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Currency in Mexico – Info about Mexican Pesos, ATMs and exchange rates

Currency in Mexico – Info about Mexican Pesos, ATMs and exchange rates

Want to know more about the currency in Mexico? They use Mexican Pesos (MXN), and here’s more info about ATMs, money and exchange rates before your trip.

I will also answer some of the most frequently asked questions about money and currency in Mexico.

Quick facts about the Mexican Peso (MXN) 

  • Name: Mexican Peso.
  • Year of introduction: 1993.
  • Coins: 1, 2, 5 and 10 Peso
  • Banknotes: 20, 50, 100, 200, 500 och 1000 MXN
  • Subunit: 5, 10, 20 and 50 centavos
  • Abbreviation: Mex$
  • Currency Code: MXN

Mexican Pesos

Can you pay by card in Mexico?

Yes, many shops, restaurants, and hotels accept payments by card in Mexico. However, local restaurants, street vendors, and shops outside the tourist areas are likely to only accept cash though, so you should always carry some cash in Mexico

A word of caution for using your debit- or credit card when paying at gas stations. It’s not uncommon that they will tell you that your card doesn’t work, but you will still be charged, and your card might get copied.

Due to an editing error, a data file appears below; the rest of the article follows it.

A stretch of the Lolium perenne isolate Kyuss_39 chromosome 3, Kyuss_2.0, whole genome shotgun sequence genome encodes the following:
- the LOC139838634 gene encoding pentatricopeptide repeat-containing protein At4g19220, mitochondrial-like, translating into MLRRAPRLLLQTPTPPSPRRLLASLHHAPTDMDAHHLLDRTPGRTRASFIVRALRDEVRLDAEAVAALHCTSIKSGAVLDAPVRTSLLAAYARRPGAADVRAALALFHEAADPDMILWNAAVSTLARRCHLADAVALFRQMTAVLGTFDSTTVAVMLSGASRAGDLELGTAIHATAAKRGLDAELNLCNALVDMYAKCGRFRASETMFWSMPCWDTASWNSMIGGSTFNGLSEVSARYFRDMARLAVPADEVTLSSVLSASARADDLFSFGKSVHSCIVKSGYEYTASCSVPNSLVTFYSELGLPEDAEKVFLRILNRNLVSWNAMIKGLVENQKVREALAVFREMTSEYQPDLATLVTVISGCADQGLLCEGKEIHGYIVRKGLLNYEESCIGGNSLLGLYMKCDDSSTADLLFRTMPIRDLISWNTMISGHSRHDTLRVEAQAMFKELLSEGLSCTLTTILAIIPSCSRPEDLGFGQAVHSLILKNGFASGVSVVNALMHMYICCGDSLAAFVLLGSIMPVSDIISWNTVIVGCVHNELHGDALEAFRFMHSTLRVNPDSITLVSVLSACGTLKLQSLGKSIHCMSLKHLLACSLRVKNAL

Should you exchange money before your trip?

There is no reason to exchange your money into Mexican Pesos before your trip. It’s better to change your money in Mexico although it’s even better to just take out cash from a local ATM. 

Exchange currency in Mexico

The best currencies to take to Mexico are either US dollars, Canadian Dollars or Euros. There are plenty of places where you can exchange money in Mexico, including banks and exchange bureaus (Casas de Cambio) in major cities, airports and tourist areas. 

However, it’s much better to take out cash from a local ATM and pay with your card as much as possible.

Should you use US dollars or Pesos in Mexico?

US dollars are widely accepted in Mexico, and many tourist areas will have tours and prices displayed in USD. However, it’s much better to pay in Mexican Pesos because the rate for your USD will be terrible.

When do you need Cash in Mexico?

There are some occasions where it’s handy to carry cash in Mexico, even though many places in the major cities and tourist areas accept payments by card. 

  • Toll Roads only accept cash, so you need to carry some while driving around the country.
  • Some Mayan Ruin sites and Cenotes will only accept payments in Mexican Pesos.
  • If you travel outside the tourist areas, you’ll need cash.
  • Paying for gas in gas stations
  • If you eat at local restaurants (which you should), you might need cash.

mexico money

ATMs in Mexico

The Mexican ATMs usually operate 24/7, and many of them are located in conjunction with a bank office. When you insert a foreign card the instructions will automatically be in English, or you’ll get the choice of language selection. 

The Spanish name for ATM is Cajero Automatico, in case they don’t understand when you’re asking where to find an ATM in Mexico.